Parent Functioning at Entry

Parent depressive symptoms and psychopathology were assessed using the parent-report measures summarized below.

Center for Epidemiologic Studies-Depression Scale (CES-D; Radloff 1977)

The CES-D self-report questionnaire asks respondents to rate how often they experienced 20 symptoms of depression in the past week along a 4-point scale. The total score was used in this study to assess parent depressive symptoms. The CES-D has strong reliability and validity for adults in the general population, including diverse racial/ethnic groups, and test–retest reliability for a 6 month time interval was 0.54 (Radloff 1977). Cronbach’s alpha for this sample was 0.79.

Brief Symptom Inventory (BSI; Derogatis and Melisaratos 1983)

The 53-item BSI was used to measure parent psychological distress. Respondents indicate the degree to which they have been distressed by various psychiatric symptoms on a 5-point scale. The Global Severity Index, a combined index reflecting the number of symptoms and the intensity of perceived distress, was used in the current study as a gross indicator of psychiatric symptomatology. The internal consistency of the BSI ranges from 0.71 to 0.85 across the nine symptom dimensions (Derogatis and Melisaratos 1983). The Cronbach’s alpha in this sample was 0.96. High convergence between the BSI and other common measures of psychopathology has been demonstrated (Derogatis and Melisaratos 1983).

Family Functioning at Entry

Family relationship quality, caregiver strain, and negative life events were assessed using the parent-report measures summarized below.

Family Relationship Index (FRI; Holahan and Moos 1983)

The FRI consists of 27 true–false items that assess the quality of family relationships. The FRI has demonstrated good internal consistency and construct validity (Hoge et al. 1989; Holahan and Moos 1983). Higher scores indicate better family relationships. The FRI is a single scale comprised of three subscales. The Cronbach’s alpha was 0.78 in this sample.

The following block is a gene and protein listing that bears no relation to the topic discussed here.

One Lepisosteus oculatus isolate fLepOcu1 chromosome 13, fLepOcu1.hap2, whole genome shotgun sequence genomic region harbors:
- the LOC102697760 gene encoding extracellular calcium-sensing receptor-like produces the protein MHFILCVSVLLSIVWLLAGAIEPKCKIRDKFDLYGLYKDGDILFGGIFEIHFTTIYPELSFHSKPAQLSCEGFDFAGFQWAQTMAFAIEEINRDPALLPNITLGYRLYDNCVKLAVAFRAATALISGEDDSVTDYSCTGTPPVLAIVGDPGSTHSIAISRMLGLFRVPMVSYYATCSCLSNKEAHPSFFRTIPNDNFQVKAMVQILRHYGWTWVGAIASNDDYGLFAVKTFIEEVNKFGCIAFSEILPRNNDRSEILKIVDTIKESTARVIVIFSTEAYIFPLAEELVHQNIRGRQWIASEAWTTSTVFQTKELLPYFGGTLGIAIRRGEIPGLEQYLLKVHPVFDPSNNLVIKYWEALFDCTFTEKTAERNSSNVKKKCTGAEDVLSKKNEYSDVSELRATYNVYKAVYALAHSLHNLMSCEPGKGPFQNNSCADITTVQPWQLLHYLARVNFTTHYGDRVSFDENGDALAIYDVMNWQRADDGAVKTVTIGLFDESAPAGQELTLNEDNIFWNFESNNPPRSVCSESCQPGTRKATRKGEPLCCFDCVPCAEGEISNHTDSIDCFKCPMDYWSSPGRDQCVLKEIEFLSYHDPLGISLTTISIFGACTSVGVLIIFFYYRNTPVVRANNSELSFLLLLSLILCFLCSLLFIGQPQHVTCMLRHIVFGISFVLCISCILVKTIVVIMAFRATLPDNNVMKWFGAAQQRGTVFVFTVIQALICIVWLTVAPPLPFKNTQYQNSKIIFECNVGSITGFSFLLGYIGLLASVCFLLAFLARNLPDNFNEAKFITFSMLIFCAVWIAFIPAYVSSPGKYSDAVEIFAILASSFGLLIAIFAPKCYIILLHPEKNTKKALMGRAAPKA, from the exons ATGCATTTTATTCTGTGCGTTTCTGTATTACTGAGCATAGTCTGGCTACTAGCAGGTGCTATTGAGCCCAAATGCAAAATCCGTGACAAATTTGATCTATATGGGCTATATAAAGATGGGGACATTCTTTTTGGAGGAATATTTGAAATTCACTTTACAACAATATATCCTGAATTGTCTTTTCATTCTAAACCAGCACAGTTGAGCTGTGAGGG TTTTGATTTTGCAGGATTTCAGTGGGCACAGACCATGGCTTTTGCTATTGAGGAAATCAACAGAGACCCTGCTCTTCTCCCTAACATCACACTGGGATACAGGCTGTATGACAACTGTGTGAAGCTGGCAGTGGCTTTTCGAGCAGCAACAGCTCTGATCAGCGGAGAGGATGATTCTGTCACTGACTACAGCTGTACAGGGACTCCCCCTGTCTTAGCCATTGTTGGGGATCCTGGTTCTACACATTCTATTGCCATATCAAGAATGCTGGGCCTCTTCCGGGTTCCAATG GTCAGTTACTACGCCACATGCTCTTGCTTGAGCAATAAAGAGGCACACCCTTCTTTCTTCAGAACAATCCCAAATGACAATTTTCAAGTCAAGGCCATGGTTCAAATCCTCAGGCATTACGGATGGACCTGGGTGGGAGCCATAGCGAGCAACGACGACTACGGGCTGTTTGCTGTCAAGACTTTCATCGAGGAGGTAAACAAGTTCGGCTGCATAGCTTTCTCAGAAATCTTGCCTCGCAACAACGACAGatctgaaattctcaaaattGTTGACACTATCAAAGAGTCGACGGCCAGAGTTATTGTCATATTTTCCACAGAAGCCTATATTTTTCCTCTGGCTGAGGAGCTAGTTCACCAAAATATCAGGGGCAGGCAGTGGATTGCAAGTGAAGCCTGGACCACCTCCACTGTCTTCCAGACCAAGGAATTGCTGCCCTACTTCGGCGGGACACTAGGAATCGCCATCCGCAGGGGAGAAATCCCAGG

Caregiver Strain Questionnaire (CGSQ; Brannan et al. 1997)

The 21-item CGSQ is a self-report measure that assesses three subscales of strain associated with caring for a child with behavior problems: (1) objective strain: observable negative consequences (e.g., financial burden, disruption of family activities), (2) subjective externalized strain: negative feelings directed outward (e.g., anger, frustration) and (3) subjective internalized strain: negative feelings directed inward (e.g., sadness, guilt). CGSQ sub-scales have demonstrated adequate internal consistency and adequate reliability and validity (Brannan et al. 1997; Taylor-Richardson et al. 2006). Cronbach’s alpha in this sample was 0.93. Higher scores indicate more strain.

Life Events Questionnaire (LEQ)

The LEQ was developed for this study and was informed by existing scales that measure life events that can be stressful for families. The LEQ assesses whether any family members experienced significant changes or stresses related to nine general areas (e.g., employment, family death, finances, legal issues, medical) in the previous 4 months before beginning treatment. The total score reflects the count of the areas in which a stressful event has occurred.

Therapist experience

Therapist experience measures included therapist self-reported length of experience and licensure status.

Therapist Background

Therapist background indicators included therapist self-reported discipline and primary theoretical orientation.

Analysis Plan

SPSS (now called PASW; v. 18; Release April, 2010) was used to calculate sample descriptives and the parent involvement outcome. MPLUS (v. 6, Muthén and Muthén 2010) was used to calculate intraclass correlations (ICC’s) to describe the proportion of variance in parent involvement that is attributable to the session, child/parent/family, and therapist levels. Given the nested structure of the data (sessions within children/parents within therapists), HLM 6.06 (Raudenbush et al. 2004), and specifically the HLM3 function, was used to account for all three levels in all regression models. We first examined separate models for child, parent, and therapist demographic characteristics as potential covariates that need to be controlled for when examining the associations between parent involvement and the five sets of predictors of interest: child functioning at entry, parent functioning at entry, family functioning at entry, therapist background, and therapist experience. Separate HLM3 models were run for each group of predictors, controlling for any significant demographic covariates.


As indicated in Table 1, the mean parent involvement score was 0.44 (SD = 0.37; range of 0–1) across all sessions, meaning that therapists delivered parent-directed treatment strategies an average of 44% of the time per treatment session. A total of 30% (n = 331) of sessions did not include any parent-directed strategies, thus scoring a 0 on the parent involvement outcome variable.